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[INTERVIEW] HOF JULY 2019 @ILO
2019-07-17. AM 05:01
[Interview] HOF July 2019 @Ilo

The artist inducted into the Hall of Fame (HOF) for the month of July has an extremely diversified portfolio of drawings featuring works with a variety of subjects in a number of different styles.

The HOF inductee for July is @llo.
It’s almost hard to believe that one artist can have such a wide range of drawings.
@llo doesn’t tie himself down to a particular style.

@llo’s work seems to us like the product of an artist enjoying what digital drawing has to offer as a media platform and experimenting with different working styles to find which suits his strengths the most.

Before our interview, we thought @llo might be like a chameleon, someone who can change and adapt to the surrounding circumstances.

We’ll jump right into the interview.




Q1. @PENUP
Greetings from the PENUP Management Team!
Congratulations on becoming the HOF for July 2019.
How did you feel when you heard the news?

A1. @Ilo
I had so many notifications from PENUP in the morning, so I thought something must have happened.
But I was so surprised when I saw the banner saying that I was selected as the HOF.
When you look at all of the past HOF, most of them are artists who consistently draw pieces in their own distinct styles, whereas I’ve tried a number of different styles.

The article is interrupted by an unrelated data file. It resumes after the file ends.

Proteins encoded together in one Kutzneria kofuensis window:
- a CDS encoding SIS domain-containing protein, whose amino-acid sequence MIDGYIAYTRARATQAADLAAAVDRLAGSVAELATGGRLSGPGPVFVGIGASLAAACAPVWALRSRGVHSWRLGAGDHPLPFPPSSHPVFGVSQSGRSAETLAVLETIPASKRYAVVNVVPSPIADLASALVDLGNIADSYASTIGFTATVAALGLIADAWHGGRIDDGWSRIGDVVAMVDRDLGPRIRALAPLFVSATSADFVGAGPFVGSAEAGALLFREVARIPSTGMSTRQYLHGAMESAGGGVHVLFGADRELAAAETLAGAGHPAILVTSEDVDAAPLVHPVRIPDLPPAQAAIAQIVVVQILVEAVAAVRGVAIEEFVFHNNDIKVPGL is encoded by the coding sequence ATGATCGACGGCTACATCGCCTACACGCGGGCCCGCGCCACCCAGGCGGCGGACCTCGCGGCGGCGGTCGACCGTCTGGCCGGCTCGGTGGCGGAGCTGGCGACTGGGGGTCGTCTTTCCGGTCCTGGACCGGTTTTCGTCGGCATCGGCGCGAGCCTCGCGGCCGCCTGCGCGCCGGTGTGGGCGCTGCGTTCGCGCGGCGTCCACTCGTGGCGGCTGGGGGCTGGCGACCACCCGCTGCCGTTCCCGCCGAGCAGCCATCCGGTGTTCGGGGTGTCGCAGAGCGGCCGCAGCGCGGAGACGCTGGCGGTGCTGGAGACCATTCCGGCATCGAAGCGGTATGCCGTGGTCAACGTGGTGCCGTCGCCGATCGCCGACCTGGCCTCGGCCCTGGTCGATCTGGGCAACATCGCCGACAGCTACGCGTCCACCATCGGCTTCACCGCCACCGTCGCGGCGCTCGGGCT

I thought I would never get a chance at becoming a HOFer because I didn’t have a consistent style of my own.
In fact, I still can’t believe it. Hahaha.
I sincerely thank all of our PENPLE users and the management team at PENUP for inducting me into the HOF.




Q2. @PENUP
You draw about several different subjects and use new styles that fit each topic rather than boxing yourself into a specific corner.

So, when someone looks at your feed, it’s almost hard to believe that one artist can be so diversified.

Why do you switch between different subjects and styles?

A2. @Ilo
I think that’s largely due to the fact that I’ve been drawing a lot to enter competitions.
My dream is to become a webtoon artist, so that may have played a significant role in why I mix things up so often.
When I work on a cartoon, I draw 50 to 90 cuts in the same style for each episode.
When I reach 10 episodes, I start to get tired a little bit, and when I don’t get any feedback, I lose my concentration a little bit.

So, naturally, I want to take a break or escape into my own little world and draw something different.
When I switch up my drawing style, I can cool my head, practice, and heal myself.




Q3. @PENUP
We thought that your drawing tendencies are perfectly aligned with what digital drawing has to offer as a media platform.